Gladwell’s attributes pilot error, particularly on Korean airlines, to the country’s authoritarian culture, which has the tendency to negatively effect the pilot teamwork “needed to fly Western-built jets” because co-captains are too afraid to speak up and tell their superiors when they are making a mistake. This makes it extremely difficult and dangerous when dealing with an emergency.

In Outliers, Gladwell also discusses the 10-thousand-hour-rule, which you can hear him talk about in his interview with CNN. The idea behind this rule is: you’d have to essentially be an apprentice and work on your craft for approximately 10 thousand hours in order to be considered great at what you do. Interestingly, the pilot in the SF plane crash, identified as Lee Kang-kook, had nearly 10,000 hours of experience flying planes; however, only 43 of those hours were spent flying the 777 model (ABC).

In the effort to minimize crashes, Airlines across the globe have been working to improve pilot-co-pilot teamwork efforts. It is becoming more and more common for co-pilots to address superiors by first name, and airilnes are teaching them how to be more assertive and get more comfortable with pushing back, particularly in emergency situations. In turn, head pilots are learning to work collaboratively aboard their planes by operating as organizers, negotiators and facilitators, rather than as dominant commanders. The goal is to make it easier for first officers to speak up in order to correct any mistakes caused by the main pilot.

Interviews with the 4 pilots on the Asiana plane are currently still being decrypted from Korean to English. It will be very telling when those interviews are released what happened — whether or not there was some sort of miscommunication or a last second decision that was made in error — that led to the crash (2 deaths and 183 injured).

I really think that Gladwell’s theory has some validity to it, which is unfortunate because the aim is not to strengthen ethnic divides; however, the positive outlook on this is that we can continue to learn and correct our mistakes no matter what ethnic group we are a part of.


Wordle Me.

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I took some of the most recent pieces that I wrote and put them into a Wordle..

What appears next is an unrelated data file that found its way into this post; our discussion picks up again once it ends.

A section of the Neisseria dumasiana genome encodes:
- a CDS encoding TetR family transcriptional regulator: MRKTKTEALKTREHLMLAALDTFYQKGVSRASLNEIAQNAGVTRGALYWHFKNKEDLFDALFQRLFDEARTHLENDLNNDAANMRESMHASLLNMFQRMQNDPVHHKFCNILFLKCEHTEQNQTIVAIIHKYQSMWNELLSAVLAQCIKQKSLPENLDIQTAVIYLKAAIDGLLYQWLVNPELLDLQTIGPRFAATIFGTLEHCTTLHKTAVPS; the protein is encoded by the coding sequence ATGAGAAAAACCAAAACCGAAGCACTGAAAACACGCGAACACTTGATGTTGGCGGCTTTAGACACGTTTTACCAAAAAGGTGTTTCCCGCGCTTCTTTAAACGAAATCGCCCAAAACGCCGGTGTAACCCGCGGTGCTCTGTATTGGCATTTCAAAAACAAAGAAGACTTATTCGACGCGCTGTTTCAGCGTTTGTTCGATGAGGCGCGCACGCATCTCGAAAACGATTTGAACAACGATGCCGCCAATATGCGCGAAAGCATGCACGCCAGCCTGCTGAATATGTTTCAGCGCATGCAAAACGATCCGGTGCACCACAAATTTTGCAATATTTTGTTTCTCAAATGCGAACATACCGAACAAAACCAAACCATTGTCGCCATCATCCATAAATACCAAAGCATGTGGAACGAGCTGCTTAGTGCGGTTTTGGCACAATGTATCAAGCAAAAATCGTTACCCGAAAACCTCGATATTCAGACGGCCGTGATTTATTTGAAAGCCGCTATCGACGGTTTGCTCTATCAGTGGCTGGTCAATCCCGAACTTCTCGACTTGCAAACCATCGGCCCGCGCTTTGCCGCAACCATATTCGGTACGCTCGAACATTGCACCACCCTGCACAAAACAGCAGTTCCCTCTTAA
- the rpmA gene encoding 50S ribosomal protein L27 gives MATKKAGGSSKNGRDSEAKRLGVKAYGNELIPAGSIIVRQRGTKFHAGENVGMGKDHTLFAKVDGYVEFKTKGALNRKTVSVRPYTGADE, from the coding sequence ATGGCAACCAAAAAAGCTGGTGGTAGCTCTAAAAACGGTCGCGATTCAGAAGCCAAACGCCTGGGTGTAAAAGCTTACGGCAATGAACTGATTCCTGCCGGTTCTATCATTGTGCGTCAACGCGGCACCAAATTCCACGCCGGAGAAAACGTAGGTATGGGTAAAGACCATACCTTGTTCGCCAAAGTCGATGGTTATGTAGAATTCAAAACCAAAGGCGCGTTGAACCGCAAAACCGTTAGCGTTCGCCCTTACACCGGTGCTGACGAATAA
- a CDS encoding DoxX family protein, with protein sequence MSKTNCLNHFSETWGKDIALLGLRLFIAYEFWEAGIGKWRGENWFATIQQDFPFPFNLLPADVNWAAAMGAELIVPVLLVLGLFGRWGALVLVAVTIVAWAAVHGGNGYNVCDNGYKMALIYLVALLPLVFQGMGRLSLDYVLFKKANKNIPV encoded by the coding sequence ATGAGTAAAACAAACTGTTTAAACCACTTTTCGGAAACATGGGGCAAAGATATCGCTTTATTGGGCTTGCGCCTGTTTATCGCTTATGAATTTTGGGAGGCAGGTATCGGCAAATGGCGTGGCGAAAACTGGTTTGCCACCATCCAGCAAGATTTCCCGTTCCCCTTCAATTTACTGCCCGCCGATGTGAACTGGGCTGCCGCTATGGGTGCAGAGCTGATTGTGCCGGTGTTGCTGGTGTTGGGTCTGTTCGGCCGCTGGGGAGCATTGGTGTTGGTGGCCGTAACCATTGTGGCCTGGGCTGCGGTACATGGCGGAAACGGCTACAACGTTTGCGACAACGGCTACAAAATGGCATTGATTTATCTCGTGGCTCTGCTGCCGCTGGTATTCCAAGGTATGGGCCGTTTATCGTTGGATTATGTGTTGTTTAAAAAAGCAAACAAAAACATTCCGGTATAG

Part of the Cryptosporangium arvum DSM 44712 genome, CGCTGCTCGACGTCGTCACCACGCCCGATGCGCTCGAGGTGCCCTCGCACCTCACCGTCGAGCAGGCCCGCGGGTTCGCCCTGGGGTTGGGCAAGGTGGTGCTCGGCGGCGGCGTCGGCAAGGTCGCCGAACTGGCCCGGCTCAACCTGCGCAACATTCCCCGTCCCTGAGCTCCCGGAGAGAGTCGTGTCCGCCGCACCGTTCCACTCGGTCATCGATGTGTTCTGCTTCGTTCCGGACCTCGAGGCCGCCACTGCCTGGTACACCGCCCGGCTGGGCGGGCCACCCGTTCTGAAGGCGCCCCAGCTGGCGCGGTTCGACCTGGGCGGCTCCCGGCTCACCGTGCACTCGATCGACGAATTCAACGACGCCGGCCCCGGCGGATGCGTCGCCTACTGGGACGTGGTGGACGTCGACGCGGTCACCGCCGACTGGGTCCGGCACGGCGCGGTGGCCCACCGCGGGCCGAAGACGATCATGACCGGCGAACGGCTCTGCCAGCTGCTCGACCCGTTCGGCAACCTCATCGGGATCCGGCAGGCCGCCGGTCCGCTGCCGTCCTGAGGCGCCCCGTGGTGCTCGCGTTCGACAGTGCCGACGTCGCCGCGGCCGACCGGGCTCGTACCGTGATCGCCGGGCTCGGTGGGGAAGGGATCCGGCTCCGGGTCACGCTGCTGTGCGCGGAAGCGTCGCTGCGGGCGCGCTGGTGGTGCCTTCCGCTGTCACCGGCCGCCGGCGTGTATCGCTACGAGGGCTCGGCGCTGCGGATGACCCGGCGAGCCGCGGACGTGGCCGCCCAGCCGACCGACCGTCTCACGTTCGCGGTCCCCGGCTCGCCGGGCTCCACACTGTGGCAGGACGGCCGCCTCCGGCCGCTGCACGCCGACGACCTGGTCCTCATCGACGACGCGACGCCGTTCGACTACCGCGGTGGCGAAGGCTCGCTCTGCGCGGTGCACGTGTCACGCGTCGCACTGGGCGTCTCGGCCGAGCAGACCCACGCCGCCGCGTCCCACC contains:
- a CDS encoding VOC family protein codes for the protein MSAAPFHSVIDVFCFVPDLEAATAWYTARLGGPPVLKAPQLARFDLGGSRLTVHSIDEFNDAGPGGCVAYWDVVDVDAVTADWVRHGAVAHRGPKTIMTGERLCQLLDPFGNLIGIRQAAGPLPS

The words that appear to be the biggest were the words that I used most prominently throughout my writing — more often than not to describe myself, my experiences, and my surroundings. The words that appear in a smaller font were used less frequently when talking about these same (physical and figurative) objects. When I did this, it was interesting to me that the bigger words all seemed optimistic and accurate precursors to the next chapter of my life; the smaller words were more pessimistic and sort of stuck in the past. This little exercise made me smile. It made me feel at peace with what I have walked away from, and excited to embrace the new experiences that are awaiting. I am going…to keep writing my story. This feels good..



Perspective is everything.

Are things exactly as we see them? Have they always been this way, or do they change as we do? Sometimes it’s good to revisit the places that we seem to take for granted..appreciate what we have grown up with and how it has shaped us. And yet, remain open minded, willing to learn from another perspective when appropriate.

6:21 pm on 4/18/13, at Rockefeller Center:

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This is where people come to fulfill their dream. Where they thrive…or get chewed up and spit out. Bumping shoulders, avoiding eye contact, exchanging brash words; racing to get from point A to point B, C, D…Z. The city is moving…so fast that we sometimes tend to become nearsighted. Work and money draw a heavy focus here.

8:12pm on 4/18/13, at Rockefeller Center:

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A thick layer of fog has descended on the city, creeping along eerily…calming the energy outside. The city’s people, they are still pacing. But the city, it is illuminating. Focus relaxes and grows increasingly farsighted — on the bridges stretching across East River, the skyline reflecting on water,  the lights on the Empire State Building as they sequentially alternate colors, and the sea of orange-yellow trying to navigate through every crevice of the city. There is a new appreciation at night because we survived another day to look at all of this.